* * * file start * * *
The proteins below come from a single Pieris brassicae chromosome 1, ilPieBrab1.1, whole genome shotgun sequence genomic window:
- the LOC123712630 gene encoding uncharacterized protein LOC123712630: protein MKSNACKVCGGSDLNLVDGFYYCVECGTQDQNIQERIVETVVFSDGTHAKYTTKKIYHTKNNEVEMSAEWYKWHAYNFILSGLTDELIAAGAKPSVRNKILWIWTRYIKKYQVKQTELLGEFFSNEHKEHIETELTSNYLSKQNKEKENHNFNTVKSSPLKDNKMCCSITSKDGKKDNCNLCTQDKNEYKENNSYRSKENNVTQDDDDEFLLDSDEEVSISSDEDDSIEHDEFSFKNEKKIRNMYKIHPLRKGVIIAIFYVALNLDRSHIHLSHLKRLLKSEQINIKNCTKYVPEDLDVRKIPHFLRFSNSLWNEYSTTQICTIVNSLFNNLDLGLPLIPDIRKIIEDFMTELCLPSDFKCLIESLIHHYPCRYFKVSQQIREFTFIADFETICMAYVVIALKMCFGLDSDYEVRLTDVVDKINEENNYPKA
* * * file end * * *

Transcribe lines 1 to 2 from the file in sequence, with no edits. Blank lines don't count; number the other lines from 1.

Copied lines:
The proteins below come from a single Pieris brassicae chromosome 1, ilPieBrab1.1, whole genome shotgun sequence genomic window:
- the LOC123712630 gene encoding uncharacterized protein LOC123712630: protein MKSNACKVCGGSDLNLVDGFYYCVECGTQDQNIQERIVETVVFSDGTHAKYTTKKIYHTKNNEVEMSAEWYKWHAYNFILSGLTDELIAAGAKPSVRNKILWIWTRYIKKYQVKQTELLGEFFSNEHKEHIETELTSNYLSKQNKEKENHNFNTVKSSPLKDNKMCCSITSKDGKKDNCNLCTQDKNEYKENNSYRSKENNVTQDDDDEFLLDSDEEVSISSDEDDSIEHDEFSFKNEKKIRNMYKIHPLRKGVIIAIFYVALNLDRSHIHLSHLKRLLKSEQINIKNCTKYVPEDLDVRKIPHFLRFSNSLWNEYSTTQICTIVNSLFNNLDLGLPLIPDIRKIIEDFMTELCLPSDFKCLIESLIHHYPCRYFKVSQQIREFTFIADFETICMAYVVIALKMCFGLDSDYEVRLTDVVDKINEENNYPKA